Emmys 2013: Newcomers — and nominees?
By Amy Dawes
How exciting would it be if the Oscars honored the same movies every year? Um, agreed — which is why the real fun leading up to television’s Emmy Awards in September can lie in guessing which brand-new series can vault the velvet rope into the golden circle of nominees. Will Netflix newcomer “House of Cards” make history by becoming the first Internet-only series to compete in major categories? Will Kevin Bacon’s riveting work on “The Following” — his first series TV role — propel him into the ultra-competitive lead actor ranks? We’ll know when nominations are announced in July; in the meantime, here are four additional first-year series with a strong shot at landing some kind of Emmy recognition.
The definition of an underdog, this thoughtful, slow-paced six-parter from a network new to original drama series has landed some of this season's highest praise. "It isn't just good TV, it's revelatory TV — the biggest potential game-changer since AMC debuted the one-two punch of 'Mad Men' and 'Breaking Bad,'" said Los Angeles Times critic Mary McNamara in her review. "Smart, challenging, character-driven drama at its finest," declared the Pittsburgh Post-Gazette. Aden Young is mesmerizing as Daniel Holden, a soulful but off-kilter convict who's released from Death Row after 19 years when new DNA evidence vacates the charges. Back in his Georgia hometown, some people still believe he committed the brutal rape and murder of his girlfriend when they were both teens, so he's effectively still on trial as the dark mystery hovers, along with the question of whether a man accustomed to solitary confinement in his own head can adjust to his perilous new freedom. "It's ambitious on so many levels — it deals with spirituality and God and loyalty and the burden of time in an incredibly precise and fastidious way," says McNamara. "You come away with your perceptions of the world altered."
Emmy prediction: "Lead actor is a really crowded field, but they usually reserve a spot for this kind of singular performance," McNamara says. "It's a beautifully written show as well, so it would be a shame if [creator] Ray McKinnon didn't get a nomination."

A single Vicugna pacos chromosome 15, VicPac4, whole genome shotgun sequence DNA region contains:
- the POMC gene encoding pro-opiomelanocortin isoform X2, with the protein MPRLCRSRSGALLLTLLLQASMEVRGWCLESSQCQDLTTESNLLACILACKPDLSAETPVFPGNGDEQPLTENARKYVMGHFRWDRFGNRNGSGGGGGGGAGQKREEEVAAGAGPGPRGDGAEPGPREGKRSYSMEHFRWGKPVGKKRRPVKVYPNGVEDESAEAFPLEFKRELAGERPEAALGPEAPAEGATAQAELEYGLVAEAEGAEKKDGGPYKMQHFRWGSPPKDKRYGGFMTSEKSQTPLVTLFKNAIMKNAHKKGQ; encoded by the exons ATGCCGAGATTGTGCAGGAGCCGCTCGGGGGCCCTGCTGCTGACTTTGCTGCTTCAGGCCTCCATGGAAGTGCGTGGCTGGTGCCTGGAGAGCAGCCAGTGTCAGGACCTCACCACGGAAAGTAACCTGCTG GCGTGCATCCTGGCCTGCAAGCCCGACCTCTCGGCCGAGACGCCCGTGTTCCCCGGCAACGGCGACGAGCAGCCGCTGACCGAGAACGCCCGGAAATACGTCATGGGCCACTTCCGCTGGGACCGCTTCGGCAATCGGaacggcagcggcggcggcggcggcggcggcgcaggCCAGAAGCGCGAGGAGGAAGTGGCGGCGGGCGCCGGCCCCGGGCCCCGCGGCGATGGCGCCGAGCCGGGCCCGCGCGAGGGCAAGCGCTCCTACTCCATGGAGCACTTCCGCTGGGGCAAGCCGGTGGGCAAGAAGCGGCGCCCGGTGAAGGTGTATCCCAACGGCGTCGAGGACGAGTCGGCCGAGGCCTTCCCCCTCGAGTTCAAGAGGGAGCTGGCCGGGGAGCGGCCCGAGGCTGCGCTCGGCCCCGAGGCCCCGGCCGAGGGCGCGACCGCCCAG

Craig Blankenhorn / FX
A mind-bending action thriller about the super-secret Russian spies who just might have been living next door in Cold War, Reagan-era America, this ironically named series has been embraced by critics as the equal of other smart, inventive FX dramas such as "Justified" and "Damages." Called "thoroughly seductive" by the Wall Street Journal, it offers showy, double-life lead roles to Keri Russell and Matthew Rhys as married KGB agents who don disguises and engage in brutal combat and extramarital liaisons as part of their mission.
Emmy prediction: "Russell, still a sentimental favorite from her youthful role on the WB's "Felicity," is making a big impression in this much tougher, multilayered role and is most likely to land a nomination, McNamara says."
Joseph Lederer / A&E
This dread-filled suspense series dares to imagine events that, in today's world, might have led a teenage Norman Bates and his mother to their ultra-creepy fates as depicted in Alfred Hitchcock's film "Psycho." After a traumatic event, this "prequel" has the pair relocate to a twilight-zone coastal town where they're definitely not the only ones hiding something, even as they struggle to renovate a run-down motel. Creators Carlton Cuse ("Lost") and Kerry Ehrin ("Friday Night Lights") have the skills to keep the overheated plot twists palatable, but it's Vera Farmiga in the ultimate mother role who really makes it work. Said MacNamara in her Los Angeles Times review: "All Farmiga needs to do is fix the camera with that riptide stare — azure loveliness masking a deadly undertow of, what? Madness? Deception? Maternal heroism? — and it's impossible to look away."
Emmy prediction: "Vera Farmiga needs to get an Emmy," McNamara says. "It feels like an important show because of her tour-de-force performance. You haven't seen anybody do something like this."
Chris Hollo / ABC
When it premiered in September, critics gushed over this soap-cum-catfight about dueling divas (Connie Britton and Hayden Panettiere) who embody the authentic (good) and soulless (bad) aspects of today's country music, respectively. (Each got a Golden Globe nomination but didn't win). The long haul of a 22-episode season may have taken its toll, but voters are still likely to want to recognize this standout network newcomer at its first eligible Emmy Awards.
Emmy prediction: "Everyone loves Connie Britton," McNamara says, "so it won't surprise me if she gets nominated. [Voters] might also recognize series creator Callie Khouri because they want to encourage screenwriters to come to television, but it takes a different set of muscles to deal with the ongoing nature of a television show, and I think this one sagged in the middle. I don't know why they couldn't just jump into the music world and stay there, but they burned themselves with a political campaign story line that never caught on."